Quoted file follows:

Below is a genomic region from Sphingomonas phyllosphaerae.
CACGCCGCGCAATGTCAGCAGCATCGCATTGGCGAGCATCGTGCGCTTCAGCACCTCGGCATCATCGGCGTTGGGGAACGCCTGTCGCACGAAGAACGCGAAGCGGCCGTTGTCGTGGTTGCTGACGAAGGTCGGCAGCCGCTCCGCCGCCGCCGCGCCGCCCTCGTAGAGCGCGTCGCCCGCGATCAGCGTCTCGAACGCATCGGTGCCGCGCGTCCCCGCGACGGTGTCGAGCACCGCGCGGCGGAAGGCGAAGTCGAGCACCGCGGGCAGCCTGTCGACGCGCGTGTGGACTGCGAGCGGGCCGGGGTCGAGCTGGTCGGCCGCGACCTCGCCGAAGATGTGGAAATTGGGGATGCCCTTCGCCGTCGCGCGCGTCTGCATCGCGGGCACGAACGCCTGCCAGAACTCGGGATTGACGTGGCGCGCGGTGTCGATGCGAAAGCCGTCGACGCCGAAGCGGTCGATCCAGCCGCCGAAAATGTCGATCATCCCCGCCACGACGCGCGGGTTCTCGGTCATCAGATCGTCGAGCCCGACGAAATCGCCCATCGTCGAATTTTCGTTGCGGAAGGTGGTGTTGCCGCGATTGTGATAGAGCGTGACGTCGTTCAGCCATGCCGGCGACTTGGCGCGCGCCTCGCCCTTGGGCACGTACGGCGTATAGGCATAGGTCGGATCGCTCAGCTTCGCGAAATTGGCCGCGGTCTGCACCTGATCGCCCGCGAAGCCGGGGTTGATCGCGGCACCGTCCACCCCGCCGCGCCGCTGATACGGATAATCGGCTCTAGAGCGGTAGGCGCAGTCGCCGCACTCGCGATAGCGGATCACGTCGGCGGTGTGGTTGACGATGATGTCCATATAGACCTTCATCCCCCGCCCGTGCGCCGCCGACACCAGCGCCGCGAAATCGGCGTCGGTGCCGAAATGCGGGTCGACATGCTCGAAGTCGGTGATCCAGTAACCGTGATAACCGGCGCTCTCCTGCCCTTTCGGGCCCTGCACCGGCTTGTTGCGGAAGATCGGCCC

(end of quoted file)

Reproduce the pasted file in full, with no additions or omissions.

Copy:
Below is a genomic region from Sphingomonas phyllosphaerae.
CACGCCGCGCAATGTCAGCAGCATCGCATTGGCGAGCATCGTGCGCTTCAGCACCTCGGCATCATCGGCGTTGGGGAACGCCTGTCGCACGAAGAACGCGAAGCGGCCGTTGTCGTGGTTGCTGACGAAGGTCGGCAGCCGCTCCGCCGCCGCCGCGCCGCCCTCGTAGAGCGCGTCGCCCGCGATCAGCGTCTCGAACGCATCGGTGCCGCGCGTCCCCGCGACGGTGTCGAGCACCGCGCGGCGGAAGGCGAAGTCGAGCACCGCGGGCAGCCTGTCGACGCGCGTGTGGACTGCGAGCGGGCCGGGGTCGAGCTGGTCGGCCGCGACCTCGCCGAAGATGTGGAAATTGGGGATGCCCTTCGCCGTCGCGCGCGTCTGCATCGCGGGCACGAACGCCTGCCAGAACTCGGGATTGACGTGGCGCGCGGTGTCGATGCGAAAGCCGTCGACGCCGAAGCGGTCGATCCAGCCGCCGAAAATGTCGATCATCCCCGCCACGACGCGCGGGTTCTCGGTCATCAGATCGTCGAGCCCGACGAAATCGCCCATCGTCGAATTTTCGTTGCGGAAGGTGGTGTTGCCGCGATTGTGATAGAGCGTGACGTCGTTCAGCCATGCCGGCGACTTGGCGCGCGCCTCGCCCTTGGGCACGTACGGCGTATAGGCATAGGTCGGATCGCTCAGCTTCGCGAAATTGGCCGCGGTCTGCACCTGATCGCCCGCGAAGCCGGGGTTGATCGCGGCACCGTCCACCCCGCCGCGCCGCTGATACGGATAATCGGCTCTAGAGCGGTAGGCGCAGTCGCCGCACTCGCGATAGCGGATCACGTCGGCGGTGTGGTTGACGATGATGTCCATATAGACCTTCATCCCCCGCCCGTGCGCCGCCGACACCAGCGCCGCGAAATCGGCGTCGGTGCCGAAATGCGGGTCGACATGCTCGAAGTCGGTGATCCAGTAACCGTGATAACCGGCGCTCTCCTGCCCTTTCGGGCCCTGCACCGGCTTGTTGCGGAAGATCGGCCC